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Q. I am contemplating retirement with a separation date of Jan. 6, 2014. Under FERS, my creditable service for retirement (on Jan. 6, 2014) will be 29 years and two months (service computation date of Oct. 24 1984). My creditable service for RIF and leave (on Jan. 6, 2014) will be 31 years and seven months (service computation date of June 20, 1982). The estimate I have indicates the MRA+10 provision, reducing my annuity by approximately 35 percent (5 percent each year under 62; I will be 57 in January). From an eligibility standpoint, which would be the correct creditable service date to use? I understand the annuity formula (1 percent x high 3, etc); if I have at least 30 years of service and have reached MRA, why such a huge penalty when the annuity is already based on the years I was able to contribute to the annuity portion of FERS?

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Leave without pay and creditable service

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Q. In 2011, I left my civil service job for 175 days to deploy to Afghanistan as an active-duty officer. While deployed, I used a day or two of annual or military leave every pay period to pay for my health care benefits. FERS payments also were made on the days I was on paid leave.

When I got back from my deployment, I was told I had to buy back the time, and I put in paperwork with DFAS to do so. However, I just read in my agency’s furlough FAQ that: The amount of a CSRS or FERS annuity paid by the Office of Personnel Management (OPM) is based primarily on the amount of creditable service an employee performs and the employee’s high-3 average salary.

Both CSRS and FERS allow service credit for up to 6 months of nonpay status in any calendar year. If a furlough period does not cause an employee to be in a nonpay status for more than 6 months in a calendar year, the furlough period will be included as creditable service in determining the employee’s total creditable service used in the annuity computation. If the total amount of time an employee spends in a nonpay status in a calendar year exceeds 6 months, the amount of nonpay status in excess of 6 months in the calendar year will not be creditable for retirement purposes.

Based upon this, it looks like as long as I was not in a nonpay status for six months that calendar year, I do not have to buy back that time for it to count toward my retirement. Am I correct in my interpretation of this? If so, is there a way to verify how many creditable years I have?

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Federal retirement and re-employment

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Q. 1. I left the Fed in November 2011 with 22 years of creditable service (military time buyback included) and, as I am under my MRA of 56, would not be eligible for my retirement benefits without penalty until age 62, correct? 2. Can I work part time (consultant) on an agency’s payroll without affecting my current status, or would that part time add to my benefit? 3. Also, if I came back to the Fed and did three more years of full-time work before age 62, would that reinstate my health benefits?

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Creditable service and retirement benefit eligibility

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Q. Is there a minimum probation or vesting period required to be eligible to participate in FERS? Suppose a person worked for the federal government for one year, had nine years of military service and participated in the military buyback? Would this be considered 10 years of creditable service? Would the person be eligible for a retirement annuity?

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Retirement before 60

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Q. I would like to retire at between 56 and 58 with deferment until I reach age 60 and can draw my reserve retirement.

I am a gray area reservist with 20 creditable years of total service. This includes four years and two months of active duty that I bought back after I accepted a FERS position. I have been with FERS for 20 years, including buyback. Will I still be able to draw both retirements since my military retirement is a reserve retirement? In 2017, I will have 25 years, and I would like to retire no later than 2018 at 58.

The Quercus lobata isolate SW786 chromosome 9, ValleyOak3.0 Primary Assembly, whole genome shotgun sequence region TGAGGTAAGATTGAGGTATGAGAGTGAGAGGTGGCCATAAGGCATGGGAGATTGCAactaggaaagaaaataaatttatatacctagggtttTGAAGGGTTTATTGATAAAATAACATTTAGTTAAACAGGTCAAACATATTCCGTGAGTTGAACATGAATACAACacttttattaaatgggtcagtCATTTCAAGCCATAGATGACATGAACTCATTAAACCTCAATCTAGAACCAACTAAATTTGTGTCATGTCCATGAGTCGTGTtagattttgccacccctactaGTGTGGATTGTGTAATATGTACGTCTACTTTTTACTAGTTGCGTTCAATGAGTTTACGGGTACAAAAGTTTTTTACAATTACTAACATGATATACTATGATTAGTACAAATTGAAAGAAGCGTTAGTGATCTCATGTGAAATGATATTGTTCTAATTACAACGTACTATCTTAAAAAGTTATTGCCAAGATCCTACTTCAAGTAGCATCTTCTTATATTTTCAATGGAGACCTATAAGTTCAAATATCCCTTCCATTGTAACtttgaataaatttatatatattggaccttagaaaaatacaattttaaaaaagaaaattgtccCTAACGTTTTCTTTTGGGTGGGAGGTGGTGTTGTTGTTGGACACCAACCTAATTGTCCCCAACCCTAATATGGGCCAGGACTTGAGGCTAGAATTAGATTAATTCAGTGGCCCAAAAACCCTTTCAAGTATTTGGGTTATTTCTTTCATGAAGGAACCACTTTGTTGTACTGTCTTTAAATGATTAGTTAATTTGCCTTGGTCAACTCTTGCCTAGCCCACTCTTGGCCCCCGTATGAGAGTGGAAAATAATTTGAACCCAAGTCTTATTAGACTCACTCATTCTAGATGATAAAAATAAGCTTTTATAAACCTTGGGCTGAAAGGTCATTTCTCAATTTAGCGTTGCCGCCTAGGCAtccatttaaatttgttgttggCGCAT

How will my annuity be calculated? Do I have to retire at 60 to receive both retirements?

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Change in retirement plan

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Q. I started my employment as a CC military spouse in Germany in 1981 (no military service myself), then resigned (as we were directed) just before we returned to the U.S. in late 1983. I got picked up into a fed position in September 1984, which set the dates for leave and retirement as 1982. I had been told I was FERS at that time, and I have been contributing and planning toward that, along with attending the FERS retirement classes. However, when I received an estimate for retirement last year, I was told that I was CSRS Offset, with four years and 10 months of creditable service before being picked up in the U.S. I emailed with HR to make sure of that, and the HR person said that I was CSRS offset.

I now have 31 years of federal employment, and thought I had figured out my retirement numbers, until I received the CSRS offset news.

Since I haven’t firmly fixed a date to retire, I hadn’t really looked into it, but now I am wondering what that means exactly with regard to my retirement numbers.

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Creditable service

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Q. I worked with the government for about five years with the Peace Corps and then I was a personal services contractor for about four years (2000-2004) with the U.S. Agency for International Development. I then joined USAID as a foreign services officer doing the same job I did as a personal services contractor. USAID credited my Peace Corps time. I would like my four years as a personal services contractor with USAID to count toward my retirement since I was doing the same job that I did as a foreign services officer. What can/should I do?

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Residency and creditable service

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Q. I’m a federal employee in a Veterans Affairs Department hospital. Before actual employment, I spent three years doing medical residency in VA. Will those three years in training count toward my creditable service for retirement?

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Creditable service

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Q. I am 43 years old with 20 years of federal service: nine years as Border Patrol agent and 11 as an 1811 (Postal Inspector). Will my Border Patrol time count as out at any age with 25 years?